An air source heat pump from a good quality brand will heat your hot tub in temperatures as low as -15°C. That means they’re more than capable of handling our winters here in the UK and will continue working even in the worst of the winter weather.

    Just be sure you’re getting a model specified to handle those temperatures. And check the specs of the model you’ve got your eyes on to make sure it goes down to those temperatures.

     

    How much noise do air source heat pumps make?

    As a rule, air source heat pumps aren’t noisy. A good model in good condition won’t make more than a low whirring sound.

    Every air source heat pump requires a decibel rating by law. So, you’ll be able to see how loud the model you’ve got in mind is going to be before you have it installed.

     

    What does a hot tub need to be compatible with a heat pump?

    The first thing you need to fit an air source heat pump to your spa is space – enough to fit the heat pump itself and for it to generate good airflow.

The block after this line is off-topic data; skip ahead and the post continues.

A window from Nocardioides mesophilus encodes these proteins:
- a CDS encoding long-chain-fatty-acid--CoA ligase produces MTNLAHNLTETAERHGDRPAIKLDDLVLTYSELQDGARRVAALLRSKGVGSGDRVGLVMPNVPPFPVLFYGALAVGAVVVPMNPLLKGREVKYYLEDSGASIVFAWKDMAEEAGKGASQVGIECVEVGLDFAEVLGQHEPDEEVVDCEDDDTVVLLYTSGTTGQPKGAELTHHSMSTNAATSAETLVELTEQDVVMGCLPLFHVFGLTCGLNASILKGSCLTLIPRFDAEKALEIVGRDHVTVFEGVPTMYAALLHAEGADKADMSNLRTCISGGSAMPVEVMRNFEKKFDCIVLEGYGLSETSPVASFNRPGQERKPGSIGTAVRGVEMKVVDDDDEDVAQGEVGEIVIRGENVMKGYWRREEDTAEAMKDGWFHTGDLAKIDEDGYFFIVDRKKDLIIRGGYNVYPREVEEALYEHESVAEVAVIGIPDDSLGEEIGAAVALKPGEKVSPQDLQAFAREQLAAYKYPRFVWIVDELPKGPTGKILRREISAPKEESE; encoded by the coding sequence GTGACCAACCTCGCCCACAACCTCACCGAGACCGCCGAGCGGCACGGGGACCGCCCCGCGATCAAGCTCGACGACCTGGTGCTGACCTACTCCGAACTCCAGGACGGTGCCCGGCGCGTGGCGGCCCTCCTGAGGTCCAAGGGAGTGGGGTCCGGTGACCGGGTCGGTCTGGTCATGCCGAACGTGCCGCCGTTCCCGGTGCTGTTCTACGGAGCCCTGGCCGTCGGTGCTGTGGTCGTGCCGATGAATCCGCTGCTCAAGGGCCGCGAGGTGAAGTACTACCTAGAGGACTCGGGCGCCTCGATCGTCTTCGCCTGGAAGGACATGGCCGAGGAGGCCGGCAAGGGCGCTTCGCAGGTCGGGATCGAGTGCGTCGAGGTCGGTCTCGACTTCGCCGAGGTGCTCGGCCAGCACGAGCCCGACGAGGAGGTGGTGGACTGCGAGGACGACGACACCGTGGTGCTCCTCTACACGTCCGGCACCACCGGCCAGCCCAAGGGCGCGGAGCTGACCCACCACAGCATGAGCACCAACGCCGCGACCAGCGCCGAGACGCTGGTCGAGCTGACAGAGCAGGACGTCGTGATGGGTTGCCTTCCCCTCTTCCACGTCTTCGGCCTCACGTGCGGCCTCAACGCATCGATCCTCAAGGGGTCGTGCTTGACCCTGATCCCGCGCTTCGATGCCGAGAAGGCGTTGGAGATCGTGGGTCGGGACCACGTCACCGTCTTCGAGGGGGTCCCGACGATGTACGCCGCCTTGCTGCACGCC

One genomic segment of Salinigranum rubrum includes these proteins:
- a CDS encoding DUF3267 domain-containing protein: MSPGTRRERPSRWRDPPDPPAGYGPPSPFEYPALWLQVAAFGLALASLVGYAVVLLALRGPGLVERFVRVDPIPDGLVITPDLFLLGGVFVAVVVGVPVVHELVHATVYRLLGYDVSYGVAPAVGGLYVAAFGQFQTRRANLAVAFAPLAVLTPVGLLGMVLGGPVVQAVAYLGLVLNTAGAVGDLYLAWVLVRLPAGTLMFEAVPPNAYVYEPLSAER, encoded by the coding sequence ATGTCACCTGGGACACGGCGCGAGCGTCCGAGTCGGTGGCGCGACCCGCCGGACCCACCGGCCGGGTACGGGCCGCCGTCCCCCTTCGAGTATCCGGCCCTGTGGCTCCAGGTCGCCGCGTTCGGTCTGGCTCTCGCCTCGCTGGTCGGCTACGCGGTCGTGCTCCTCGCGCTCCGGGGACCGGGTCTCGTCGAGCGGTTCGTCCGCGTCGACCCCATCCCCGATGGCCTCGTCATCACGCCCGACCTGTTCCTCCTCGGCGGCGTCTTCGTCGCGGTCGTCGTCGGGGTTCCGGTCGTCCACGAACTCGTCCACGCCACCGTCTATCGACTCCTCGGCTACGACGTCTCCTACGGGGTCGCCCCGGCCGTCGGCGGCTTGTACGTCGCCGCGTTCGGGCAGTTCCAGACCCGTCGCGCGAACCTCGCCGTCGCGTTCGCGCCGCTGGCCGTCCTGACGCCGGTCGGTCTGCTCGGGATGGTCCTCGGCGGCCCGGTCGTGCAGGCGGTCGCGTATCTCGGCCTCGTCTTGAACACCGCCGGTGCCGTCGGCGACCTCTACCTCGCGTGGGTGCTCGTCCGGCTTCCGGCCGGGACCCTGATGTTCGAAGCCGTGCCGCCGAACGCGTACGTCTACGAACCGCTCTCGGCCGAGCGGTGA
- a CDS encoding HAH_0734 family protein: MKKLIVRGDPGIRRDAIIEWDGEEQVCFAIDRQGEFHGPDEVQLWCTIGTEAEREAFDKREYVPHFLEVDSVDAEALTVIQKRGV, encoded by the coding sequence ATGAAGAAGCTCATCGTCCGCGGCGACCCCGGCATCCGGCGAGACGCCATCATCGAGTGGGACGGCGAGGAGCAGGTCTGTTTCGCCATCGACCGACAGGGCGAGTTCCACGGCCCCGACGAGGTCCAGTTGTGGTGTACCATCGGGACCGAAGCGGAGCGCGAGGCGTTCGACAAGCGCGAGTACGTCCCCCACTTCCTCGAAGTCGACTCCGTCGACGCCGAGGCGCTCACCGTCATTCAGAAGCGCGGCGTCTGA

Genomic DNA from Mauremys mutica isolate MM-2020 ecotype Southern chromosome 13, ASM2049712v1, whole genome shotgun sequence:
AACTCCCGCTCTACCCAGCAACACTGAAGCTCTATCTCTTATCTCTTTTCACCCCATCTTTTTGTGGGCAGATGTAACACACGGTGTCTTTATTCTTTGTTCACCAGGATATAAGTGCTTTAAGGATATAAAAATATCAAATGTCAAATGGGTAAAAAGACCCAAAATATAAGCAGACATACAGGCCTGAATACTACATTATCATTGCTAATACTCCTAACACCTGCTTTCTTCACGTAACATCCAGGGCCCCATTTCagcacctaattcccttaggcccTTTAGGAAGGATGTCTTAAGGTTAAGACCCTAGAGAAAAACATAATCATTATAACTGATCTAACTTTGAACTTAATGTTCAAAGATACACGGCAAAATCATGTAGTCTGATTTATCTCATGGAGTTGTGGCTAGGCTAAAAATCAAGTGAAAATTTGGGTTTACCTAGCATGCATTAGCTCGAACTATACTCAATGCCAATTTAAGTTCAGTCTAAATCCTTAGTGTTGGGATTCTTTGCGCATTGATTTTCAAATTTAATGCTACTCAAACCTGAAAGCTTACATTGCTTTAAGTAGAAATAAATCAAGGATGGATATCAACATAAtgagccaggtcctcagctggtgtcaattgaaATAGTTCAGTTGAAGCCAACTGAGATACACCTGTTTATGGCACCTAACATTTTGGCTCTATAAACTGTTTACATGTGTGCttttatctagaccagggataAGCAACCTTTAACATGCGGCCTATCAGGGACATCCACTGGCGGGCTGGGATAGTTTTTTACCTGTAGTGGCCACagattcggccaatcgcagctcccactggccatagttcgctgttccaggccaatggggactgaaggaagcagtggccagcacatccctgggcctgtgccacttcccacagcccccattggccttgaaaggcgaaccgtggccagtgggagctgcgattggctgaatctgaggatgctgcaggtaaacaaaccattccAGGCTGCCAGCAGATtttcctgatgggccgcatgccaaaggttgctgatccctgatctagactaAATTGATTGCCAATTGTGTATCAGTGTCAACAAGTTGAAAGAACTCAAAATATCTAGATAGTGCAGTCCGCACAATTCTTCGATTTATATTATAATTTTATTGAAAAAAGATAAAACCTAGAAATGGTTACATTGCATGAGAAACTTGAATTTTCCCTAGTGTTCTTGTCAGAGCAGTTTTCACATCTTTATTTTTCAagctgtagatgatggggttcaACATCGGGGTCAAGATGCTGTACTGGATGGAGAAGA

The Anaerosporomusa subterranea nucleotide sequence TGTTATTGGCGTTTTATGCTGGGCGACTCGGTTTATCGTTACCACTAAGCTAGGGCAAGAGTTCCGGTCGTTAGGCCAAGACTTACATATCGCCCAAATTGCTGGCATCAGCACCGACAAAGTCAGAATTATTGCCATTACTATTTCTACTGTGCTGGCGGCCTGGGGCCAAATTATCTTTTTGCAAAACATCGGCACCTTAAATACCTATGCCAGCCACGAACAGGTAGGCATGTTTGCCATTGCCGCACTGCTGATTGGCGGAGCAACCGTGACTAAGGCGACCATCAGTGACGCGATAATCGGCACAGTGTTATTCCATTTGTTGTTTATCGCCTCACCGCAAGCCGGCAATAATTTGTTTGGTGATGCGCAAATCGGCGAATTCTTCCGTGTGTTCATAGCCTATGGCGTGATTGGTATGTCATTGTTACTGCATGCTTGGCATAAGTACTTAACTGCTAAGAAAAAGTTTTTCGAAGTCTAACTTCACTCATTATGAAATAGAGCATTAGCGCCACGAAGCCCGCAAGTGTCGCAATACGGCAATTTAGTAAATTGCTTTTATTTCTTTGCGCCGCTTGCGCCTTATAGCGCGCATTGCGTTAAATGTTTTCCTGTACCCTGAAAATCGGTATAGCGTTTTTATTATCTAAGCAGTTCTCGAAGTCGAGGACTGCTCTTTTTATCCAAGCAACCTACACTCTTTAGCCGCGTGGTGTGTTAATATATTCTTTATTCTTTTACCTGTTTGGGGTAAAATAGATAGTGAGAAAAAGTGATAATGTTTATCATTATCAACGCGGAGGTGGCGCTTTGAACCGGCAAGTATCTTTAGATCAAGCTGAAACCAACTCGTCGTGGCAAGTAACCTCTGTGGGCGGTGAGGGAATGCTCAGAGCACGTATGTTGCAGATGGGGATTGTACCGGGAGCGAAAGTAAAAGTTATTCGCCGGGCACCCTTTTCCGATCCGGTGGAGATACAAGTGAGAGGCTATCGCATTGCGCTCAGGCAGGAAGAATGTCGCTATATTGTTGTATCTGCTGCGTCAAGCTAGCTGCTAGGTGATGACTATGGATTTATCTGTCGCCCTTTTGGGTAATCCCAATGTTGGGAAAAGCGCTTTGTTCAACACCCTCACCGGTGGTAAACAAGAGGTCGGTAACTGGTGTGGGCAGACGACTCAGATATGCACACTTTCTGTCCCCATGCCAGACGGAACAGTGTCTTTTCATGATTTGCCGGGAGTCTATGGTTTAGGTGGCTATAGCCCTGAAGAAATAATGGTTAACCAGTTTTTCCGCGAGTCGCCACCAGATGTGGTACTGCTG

You’ll also need a hot tub with a cabinet that’s spacious enough to accommodate the extra pipework that will need to be fitted to connect it to a heat pump. A good hot tub dealer will be able to point you in the right direction here. Some hot tubs are even built “heat pump ready”, so look out for those to save yourself an expense.

    Another must-have for a hot tub you want to fit a heat pump to is good water flow. A hot tub with a very low-flow system with very few water turnovers isn’t going to give you a good exchange rate through a heat pump’s heat exchanger. So, the higher the water turnover rate through the spa, the more compatible it will be with an air source heat pump.